Laali Ki Shaadi Mein Laaddoo Deewana': Big fat boring wedding (Review By Troy Ribeiro, Rating: **)
In keeping with its title, "Laali Ki Shaadi Mein Laddoo Deewana" opens with an ostentatious wedding of Laali (Akshara Hassan) and Laddoo (Vivaan Shah). With the back story of Laddoo unfurling as he admits the truth about his life to his friend, Veer (Gurmeet Choudhury), at the wedding, forms the crux of this two-hour plus film.
Supposedly a family entertainer, the film is essentially about an ambitious boy Laddoo (Vivaan Shah), who hails from a middle-class family and is the apple of his parents' (Darshan Jariwala and Navni Parihar) eyes.
His dreams and aspirations are big and he is in a hurry to better his life and become rich and famous. He moves to Vadodara for better prospects where he meets Laali (Akshara Hassan) -- a simple, principled working girl and they fall in love. An untoward twist causes a strain in their relationship and they part ways with Laali's marriage being fixed with Veer (Gurmeet Chowdhury), a royal prince.
The film belongs to Vivaan Shah, who gets into the skin of his author-backed character and essays it with aplomb. He is every inch the ruthless and mercenary boy, who has no qualms of riding roughshod over people's feelings. The transition and graph of his character is extremely well-handled and portrayed. There are some scenes, however, when his efforts seem forced too.
Akshara Haasan as Laali looks pretty and is comfortable in her character, but offers nothing extraordinary. Darshan Jariwala as Laddoo's middle-class, but loving father renders a flawless performance. He is ably supported by Sanjay Mishra and Saurabh Shukla, who deliver sincerely, while Ravi Kishen in a cameo is wasted.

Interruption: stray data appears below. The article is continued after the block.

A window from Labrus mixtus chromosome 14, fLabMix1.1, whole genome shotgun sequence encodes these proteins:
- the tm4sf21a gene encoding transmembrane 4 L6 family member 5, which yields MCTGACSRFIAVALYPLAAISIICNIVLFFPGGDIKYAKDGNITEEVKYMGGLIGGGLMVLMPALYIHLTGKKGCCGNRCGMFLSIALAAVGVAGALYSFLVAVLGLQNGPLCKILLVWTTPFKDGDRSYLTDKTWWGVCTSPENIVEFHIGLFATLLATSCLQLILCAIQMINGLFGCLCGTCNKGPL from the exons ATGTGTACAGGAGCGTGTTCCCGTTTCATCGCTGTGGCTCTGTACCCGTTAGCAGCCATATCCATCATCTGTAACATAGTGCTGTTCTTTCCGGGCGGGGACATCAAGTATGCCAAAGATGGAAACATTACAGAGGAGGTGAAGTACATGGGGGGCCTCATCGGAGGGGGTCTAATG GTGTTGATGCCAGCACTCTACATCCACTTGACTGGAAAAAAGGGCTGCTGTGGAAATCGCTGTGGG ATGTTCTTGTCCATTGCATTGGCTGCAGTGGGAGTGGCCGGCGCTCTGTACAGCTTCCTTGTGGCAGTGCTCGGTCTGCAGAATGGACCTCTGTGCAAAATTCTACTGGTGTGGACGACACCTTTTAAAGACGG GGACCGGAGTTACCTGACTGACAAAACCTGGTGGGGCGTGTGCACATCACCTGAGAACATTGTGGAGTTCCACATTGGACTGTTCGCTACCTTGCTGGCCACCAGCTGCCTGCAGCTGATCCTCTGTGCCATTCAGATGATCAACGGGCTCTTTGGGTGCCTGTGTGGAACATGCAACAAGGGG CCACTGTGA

Gurmeet Choudhury has a pleasant screen presence and is convincing as the suave, but gentle and obedient, Veer. Suhasini Mulay as the quintessential Rani Ma is cliched.
Written and directed by Manish Harishankar, the screenplay is loose and meanders aimlessly, making the film drag and become tedious in the second half. The narrative purportedly follows a passive style with each character sharing his point of view but being amateurishly handled, it appears boring and convoluted.
What could have been a crisp and entertaining film, degenerates into an unending saga of love, sacrifice and remorse and fails to interest viewers, after a point. It is only Vivaan Shah's energetic and earnest attempt that keeps the film afloat.
The dialogues are peppered with humour in the form of cynicism and sarcasm, but fail to leave an impact as the narrative is too unwieldy and these get lost.
The music is a highlight as the songs picturised on Laddoo, exude energy and gusto epitomising his character, and "Rog jaane" by Palak Muchhal is soulfully rendered.
The production values of the film are good and the cinematography is worth a mention too.
Overall, "Laali ki Shaadi Mein Laddoo Deewana" is a wedding you will
want to attend and leave half way, as it fails to excite you after a point.